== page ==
SCHULTZ:  Did you hear that?  You know?  When I first heard it, I thought, you know, it‘s really good to hear the truth just for once from a Republican.  That‘s what they stand for.  That‘s what they want.

Now, regular folks out across America, you need to know you‘re on your own.  If you don‘t have contacts with the rich and the powerful in government, well, that‘s just too bad.  That‘s what Republicans want.  That‘s what all of their policies are all geared toward, favoring those with the big bucks.  If you‘re—you know, the head of an oil company, you‘re in pretty good shape, an insurance company, Halliburton, KBR, Blackwater, a big bank, pharmaceutical company, you name it.

They don‘t care about you.  It‘s not complicated.  Look at every policy they‘ve advocated since they‘ve take every over the House.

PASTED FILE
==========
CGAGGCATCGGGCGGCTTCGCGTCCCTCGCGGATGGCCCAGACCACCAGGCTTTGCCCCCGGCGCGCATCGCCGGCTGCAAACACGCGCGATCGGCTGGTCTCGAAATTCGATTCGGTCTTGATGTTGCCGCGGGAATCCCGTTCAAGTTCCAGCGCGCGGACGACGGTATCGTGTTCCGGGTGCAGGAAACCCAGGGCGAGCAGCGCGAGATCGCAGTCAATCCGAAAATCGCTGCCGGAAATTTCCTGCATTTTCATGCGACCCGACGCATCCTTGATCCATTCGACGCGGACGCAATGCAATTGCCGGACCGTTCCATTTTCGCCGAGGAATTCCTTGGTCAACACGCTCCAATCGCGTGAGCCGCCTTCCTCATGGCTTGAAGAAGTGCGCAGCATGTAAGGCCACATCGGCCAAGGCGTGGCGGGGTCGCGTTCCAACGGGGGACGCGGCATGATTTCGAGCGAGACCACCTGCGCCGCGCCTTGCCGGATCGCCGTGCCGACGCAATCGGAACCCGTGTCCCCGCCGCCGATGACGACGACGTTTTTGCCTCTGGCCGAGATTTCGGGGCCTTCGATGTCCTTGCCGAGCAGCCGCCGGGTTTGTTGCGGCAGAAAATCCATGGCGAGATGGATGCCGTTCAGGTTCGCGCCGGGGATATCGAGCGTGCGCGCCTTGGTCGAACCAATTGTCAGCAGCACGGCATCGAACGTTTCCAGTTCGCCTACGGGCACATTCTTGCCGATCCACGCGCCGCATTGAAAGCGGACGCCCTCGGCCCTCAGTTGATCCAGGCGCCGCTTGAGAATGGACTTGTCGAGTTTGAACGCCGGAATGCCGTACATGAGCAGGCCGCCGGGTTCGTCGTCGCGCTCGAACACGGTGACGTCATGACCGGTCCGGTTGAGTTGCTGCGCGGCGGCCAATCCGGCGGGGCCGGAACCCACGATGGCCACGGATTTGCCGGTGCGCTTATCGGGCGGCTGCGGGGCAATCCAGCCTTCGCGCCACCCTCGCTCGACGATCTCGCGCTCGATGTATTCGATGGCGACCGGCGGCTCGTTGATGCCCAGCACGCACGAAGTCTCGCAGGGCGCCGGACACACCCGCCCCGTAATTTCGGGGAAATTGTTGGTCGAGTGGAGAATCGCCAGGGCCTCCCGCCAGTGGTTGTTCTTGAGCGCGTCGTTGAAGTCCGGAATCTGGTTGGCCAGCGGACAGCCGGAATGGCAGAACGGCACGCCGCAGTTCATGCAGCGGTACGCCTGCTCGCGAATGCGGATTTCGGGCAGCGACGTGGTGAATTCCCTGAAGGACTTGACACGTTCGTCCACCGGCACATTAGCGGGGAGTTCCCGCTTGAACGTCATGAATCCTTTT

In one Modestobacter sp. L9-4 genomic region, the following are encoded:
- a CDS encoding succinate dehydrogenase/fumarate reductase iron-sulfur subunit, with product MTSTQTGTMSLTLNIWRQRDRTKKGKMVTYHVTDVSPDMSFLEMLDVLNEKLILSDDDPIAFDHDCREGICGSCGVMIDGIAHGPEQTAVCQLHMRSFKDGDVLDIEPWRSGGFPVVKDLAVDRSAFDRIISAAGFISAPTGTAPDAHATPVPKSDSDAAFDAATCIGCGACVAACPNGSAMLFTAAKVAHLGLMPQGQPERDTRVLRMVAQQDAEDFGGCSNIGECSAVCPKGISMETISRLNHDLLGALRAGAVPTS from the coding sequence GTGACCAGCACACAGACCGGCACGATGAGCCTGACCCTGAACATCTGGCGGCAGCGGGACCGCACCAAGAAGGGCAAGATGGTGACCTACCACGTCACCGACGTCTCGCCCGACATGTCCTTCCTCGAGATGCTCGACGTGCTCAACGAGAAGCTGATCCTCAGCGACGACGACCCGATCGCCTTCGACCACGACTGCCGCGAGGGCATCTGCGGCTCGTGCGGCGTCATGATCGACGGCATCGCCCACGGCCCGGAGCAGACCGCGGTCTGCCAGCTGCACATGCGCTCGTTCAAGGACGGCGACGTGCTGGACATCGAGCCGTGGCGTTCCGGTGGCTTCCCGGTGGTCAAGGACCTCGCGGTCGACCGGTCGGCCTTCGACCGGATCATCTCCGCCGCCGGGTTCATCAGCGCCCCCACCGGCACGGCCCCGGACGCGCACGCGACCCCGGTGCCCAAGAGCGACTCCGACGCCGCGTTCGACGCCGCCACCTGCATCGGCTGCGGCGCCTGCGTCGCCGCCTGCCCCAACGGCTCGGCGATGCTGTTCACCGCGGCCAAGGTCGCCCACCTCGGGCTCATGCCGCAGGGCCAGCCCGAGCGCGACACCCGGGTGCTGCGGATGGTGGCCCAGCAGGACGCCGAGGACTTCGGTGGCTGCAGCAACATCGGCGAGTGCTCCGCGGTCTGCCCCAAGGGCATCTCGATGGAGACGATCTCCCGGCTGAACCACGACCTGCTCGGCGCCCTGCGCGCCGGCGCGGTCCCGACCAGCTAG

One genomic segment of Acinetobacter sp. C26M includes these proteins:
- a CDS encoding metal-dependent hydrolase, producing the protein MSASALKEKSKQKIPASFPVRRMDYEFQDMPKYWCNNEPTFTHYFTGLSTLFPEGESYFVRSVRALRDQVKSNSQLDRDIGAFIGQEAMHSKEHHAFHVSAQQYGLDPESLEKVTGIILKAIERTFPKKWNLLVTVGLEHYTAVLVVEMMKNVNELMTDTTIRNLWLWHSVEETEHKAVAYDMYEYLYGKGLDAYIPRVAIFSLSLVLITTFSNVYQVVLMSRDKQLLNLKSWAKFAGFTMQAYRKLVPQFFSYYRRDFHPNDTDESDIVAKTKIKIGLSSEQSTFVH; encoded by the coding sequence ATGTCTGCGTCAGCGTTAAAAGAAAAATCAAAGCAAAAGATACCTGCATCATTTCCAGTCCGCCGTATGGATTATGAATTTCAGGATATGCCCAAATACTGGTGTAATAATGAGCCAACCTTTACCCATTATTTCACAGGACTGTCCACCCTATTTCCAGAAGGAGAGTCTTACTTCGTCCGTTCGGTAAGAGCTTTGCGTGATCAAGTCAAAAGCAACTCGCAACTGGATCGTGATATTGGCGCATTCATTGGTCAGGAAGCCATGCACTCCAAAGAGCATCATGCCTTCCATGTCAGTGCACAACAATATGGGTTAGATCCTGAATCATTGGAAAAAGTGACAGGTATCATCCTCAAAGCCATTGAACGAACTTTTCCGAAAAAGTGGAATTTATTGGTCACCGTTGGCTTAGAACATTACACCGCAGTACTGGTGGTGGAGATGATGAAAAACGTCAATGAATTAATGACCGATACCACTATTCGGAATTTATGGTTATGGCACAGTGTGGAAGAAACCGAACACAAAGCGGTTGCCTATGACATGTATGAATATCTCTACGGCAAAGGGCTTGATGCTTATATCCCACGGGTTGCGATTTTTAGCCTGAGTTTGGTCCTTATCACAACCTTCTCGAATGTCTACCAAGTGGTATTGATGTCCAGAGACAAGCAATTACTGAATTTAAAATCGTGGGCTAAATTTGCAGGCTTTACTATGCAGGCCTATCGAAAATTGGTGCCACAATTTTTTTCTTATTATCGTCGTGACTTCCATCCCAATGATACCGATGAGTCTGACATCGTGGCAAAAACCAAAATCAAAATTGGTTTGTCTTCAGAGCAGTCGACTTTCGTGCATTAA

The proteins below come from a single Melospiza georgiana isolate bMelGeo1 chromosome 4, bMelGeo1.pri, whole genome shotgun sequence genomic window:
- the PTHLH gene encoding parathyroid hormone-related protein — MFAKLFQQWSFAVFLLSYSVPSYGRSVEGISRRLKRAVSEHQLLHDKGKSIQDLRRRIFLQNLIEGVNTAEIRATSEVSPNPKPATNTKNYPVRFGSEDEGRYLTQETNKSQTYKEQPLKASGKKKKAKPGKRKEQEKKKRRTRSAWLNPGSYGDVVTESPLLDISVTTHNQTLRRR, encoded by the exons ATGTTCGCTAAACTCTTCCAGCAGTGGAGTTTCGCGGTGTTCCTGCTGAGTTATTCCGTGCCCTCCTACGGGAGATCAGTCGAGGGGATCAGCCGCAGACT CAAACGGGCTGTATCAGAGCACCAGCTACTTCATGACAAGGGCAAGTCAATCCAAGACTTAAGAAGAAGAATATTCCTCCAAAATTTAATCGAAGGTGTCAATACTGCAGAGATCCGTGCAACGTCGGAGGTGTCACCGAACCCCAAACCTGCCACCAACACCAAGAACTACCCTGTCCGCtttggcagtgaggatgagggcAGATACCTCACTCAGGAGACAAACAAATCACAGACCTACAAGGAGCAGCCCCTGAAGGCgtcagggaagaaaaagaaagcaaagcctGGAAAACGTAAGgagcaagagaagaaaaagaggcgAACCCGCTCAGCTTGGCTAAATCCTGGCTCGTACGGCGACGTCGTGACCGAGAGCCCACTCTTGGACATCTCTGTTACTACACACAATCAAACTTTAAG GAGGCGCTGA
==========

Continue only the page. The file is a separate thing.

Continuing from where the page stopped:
Take away health care from old people and kids.  Defunded federal agencies that look out for you the consumer whether big banks, oil companies, or those that make sure you have clean water and food—as well we have talked about many times before, we‘ll do it later none this show as well, that they really don‘t care about climate change, never have.  And when nature as we‘re seeing right now wipes out your family, by the way, unless we can cut some spending, you‘re on your own.

And I think that‘s worth more talk later in the show.  They‘ll tell you they‘re going to give tax cuts to the wealthy and that, well, you‘ll eventually get yours.

This conservative philosophy is no longer a theory.  George W. Bush cut taxes for the rich and look what happened.  Jobs were lost.  They didn‘t regulate banks and, of course, the housing market went to hell in a hand basket.  It took a huge surplus and turned it into the worst deficit in just eight short years.